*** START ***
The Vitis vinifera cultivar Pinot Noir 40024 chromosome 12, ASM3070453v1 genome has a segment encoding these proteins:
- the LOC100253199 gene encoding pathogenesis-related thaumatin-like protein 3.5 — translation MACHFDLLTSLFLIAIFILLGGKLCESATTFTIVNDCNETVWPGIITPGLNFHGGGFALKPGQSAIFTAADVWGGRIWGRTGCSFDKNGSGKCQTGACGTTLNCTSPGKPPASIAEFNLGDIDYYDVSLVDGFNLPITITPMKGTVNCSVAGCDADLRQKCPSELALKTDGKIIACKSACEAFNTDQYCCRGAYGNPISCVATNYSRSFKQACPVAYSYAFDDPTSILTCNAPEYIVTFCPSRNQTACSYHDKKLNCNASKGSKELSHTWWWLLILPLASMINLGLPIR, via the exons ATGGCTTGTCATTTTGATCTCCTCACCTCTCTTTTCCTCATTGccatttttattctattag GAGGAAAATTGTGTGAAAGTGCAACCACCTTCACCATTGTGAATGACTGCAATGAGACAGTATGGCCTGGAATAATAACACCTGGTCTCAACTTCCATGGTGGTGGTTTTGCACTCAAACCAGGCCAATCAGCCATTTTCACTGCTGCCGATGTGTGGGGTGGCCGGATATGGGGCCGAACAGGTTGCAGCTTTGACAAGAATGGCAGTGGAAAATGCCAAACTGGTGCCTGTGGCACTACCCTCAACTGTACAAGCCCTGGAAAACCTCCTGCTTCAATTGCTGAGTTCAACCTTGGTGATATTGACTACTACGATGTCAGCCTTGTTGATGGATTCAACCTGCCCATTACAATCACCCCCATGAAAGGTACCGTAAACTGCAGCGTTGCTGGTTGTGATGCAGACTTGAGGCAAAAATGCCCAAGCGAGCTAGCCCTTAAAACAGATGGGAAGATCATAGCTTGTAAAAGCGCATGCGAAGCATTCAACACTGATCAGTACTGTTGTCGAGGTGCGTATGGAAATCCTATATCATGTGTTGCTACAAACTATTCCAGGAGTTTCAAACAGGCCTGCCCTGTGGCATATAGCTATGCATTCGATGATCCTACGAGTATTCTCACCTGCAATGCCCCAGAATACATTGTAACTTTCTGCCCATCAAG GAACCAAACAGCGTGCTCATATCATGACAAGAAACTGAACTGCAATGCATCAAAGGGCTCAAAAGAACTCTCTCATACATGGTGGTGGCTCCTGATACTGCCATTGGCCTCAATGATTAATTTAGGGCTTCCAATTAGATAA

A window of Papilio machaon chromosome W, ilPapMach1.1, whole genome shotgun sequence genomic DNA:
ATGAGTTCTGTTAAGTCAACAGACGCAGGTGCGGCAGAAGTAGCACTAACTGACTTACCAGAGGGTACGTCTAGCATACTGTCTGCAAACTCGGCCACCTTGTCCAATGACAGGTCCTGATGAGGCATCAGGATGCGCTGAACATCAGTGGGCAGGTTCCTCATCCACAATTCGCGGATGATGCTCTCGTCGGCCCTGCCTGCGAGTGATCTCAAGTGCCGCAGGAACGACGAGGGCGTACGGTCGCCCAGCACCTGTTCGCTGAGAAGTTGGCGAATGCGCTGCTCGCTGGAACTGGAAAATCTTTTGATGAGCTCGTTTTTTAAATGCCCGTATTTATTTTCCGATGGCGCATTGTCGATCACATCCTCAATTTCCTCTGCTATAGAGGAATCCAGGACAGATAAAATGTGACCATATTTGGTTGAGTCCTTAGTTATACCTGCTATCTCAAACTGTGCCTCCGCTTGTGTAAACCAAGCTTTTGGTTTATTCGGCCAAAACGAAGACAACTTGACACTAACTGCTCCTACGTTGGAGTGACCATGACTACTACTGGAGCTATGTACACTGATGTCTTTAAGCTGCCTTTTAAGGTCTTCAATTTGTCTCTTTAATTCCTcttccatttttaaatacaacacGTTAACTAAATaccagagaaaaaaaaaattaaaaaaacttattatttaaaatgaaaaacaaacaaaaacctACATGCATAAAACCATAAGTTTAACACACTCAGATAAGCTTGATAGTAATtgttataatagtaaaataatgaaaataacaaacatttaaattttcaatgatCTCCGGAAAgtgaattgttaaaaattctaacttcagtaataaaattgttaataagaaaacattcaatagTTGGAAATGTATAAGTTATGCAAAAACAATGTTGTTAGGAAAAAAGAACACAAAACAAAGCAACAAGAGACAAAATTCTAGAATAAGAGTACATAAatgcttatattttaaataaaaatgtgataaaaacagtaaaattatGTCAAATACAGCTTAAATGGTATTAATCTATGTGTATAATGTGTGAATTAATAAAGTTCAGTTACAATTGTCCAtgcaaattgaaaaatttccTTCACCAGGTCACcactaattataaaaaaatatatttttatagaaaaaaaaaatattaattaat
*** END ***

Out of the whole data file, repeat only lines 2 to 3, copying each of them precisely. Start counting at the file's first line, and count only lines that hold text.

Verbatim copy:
- the LOC100253199 gene encoding pathogenesis-related thaumatin-like protein 3.5 — translation MACHFDLLTSLFLIAIFILLGGKLCESATTFTIVNDCNETVWPGIITPGLNFHGGGFALKPGQSAIFTAADVWGGRIWGRTGCSFDKNGSGKCQTGACGTTLNCTSPGKPPASIAEFNLGDIDYYDVSLVDGFNLPITITPMKGTVNCSVAGCDADLRQKCPSELALKTDGKIIACKSACEAFNTDQYCCRGAYGNPISCVATNYSRSFKQACPVAYSYAFDDPTSILTCNAPEYIVTFCPSRNQTACSYHDKKLNCNASKGSKELSHTWWWLLILPLASMINLGLPIR, via the exons ATGGCTTGTCATTTTGATCTCCTCACCTCTCTTTTCCTCATTGccatttttattctattag GAGGAAAATTGTGTGAAAGTGCAACCACCTTCACCATTGTGAATGACTGCAATGAGACAGTATGGCCTGGAATAATAACACCTGGTCTCAACTTCCATGGTGGTGGTTTTGCACTCAAACCAGGCCAATCAGCCATTTTCACTGCTGCCGATGTGTGGGGTGGCCGGATATGGGGCCGAACAGGTTGCAGCTTTGACAAGAATGGCAGTGGAAAATGCCAAACTGGTGCCTGTGGCACTACCCTCAACTGTACAAGCCCTGGAAAACCTCCTGCTTCAATTGCTGAGTTCAACCTTGGTGATATTGACTACTACGATGTCAGCCTTGTTGATGGATTCAACCTGCCCATTACAATCACCCCCATGAAAGGTACCGTAAACTGCAGCGTTGCTGGTTGTGATGCAGACTTGAGGCAAAAATGCCCAAGCGAGCTAGCCCTTAAAACAGATGGGAAGATCATAGCTTGTAAAAGCGCATGCGAAGCATTCAACACTGATCAGTACTGTTGTCGAGGTGCGTATGGAAATCCTATATCATGTGTTGCTACAAACTATTCCAGGAGTTTCAAACAGGCCTGCCCTGTGGCATATAGCTATGCATTCGATGATCCTACGAGTATTCTCACCTGCAATGCCCCAGAATACATTGTAACTTTCTGCCCATCAAG GAACCAAACAGCGTGCTCATATCATGACAAGAAACTGAACTGCAATGCATCAAAGGGCTCAAAAGAACTCTCTCATACATGGTGGTGGCTCCTGATACTGCCATTGGCCTCAATGATTAATTTAGGGCTTCCAATTAGATAA

A window of Papilio machaon chromosome W, ilPapMach1.1, whole genome shotgun sequence genomic DNA: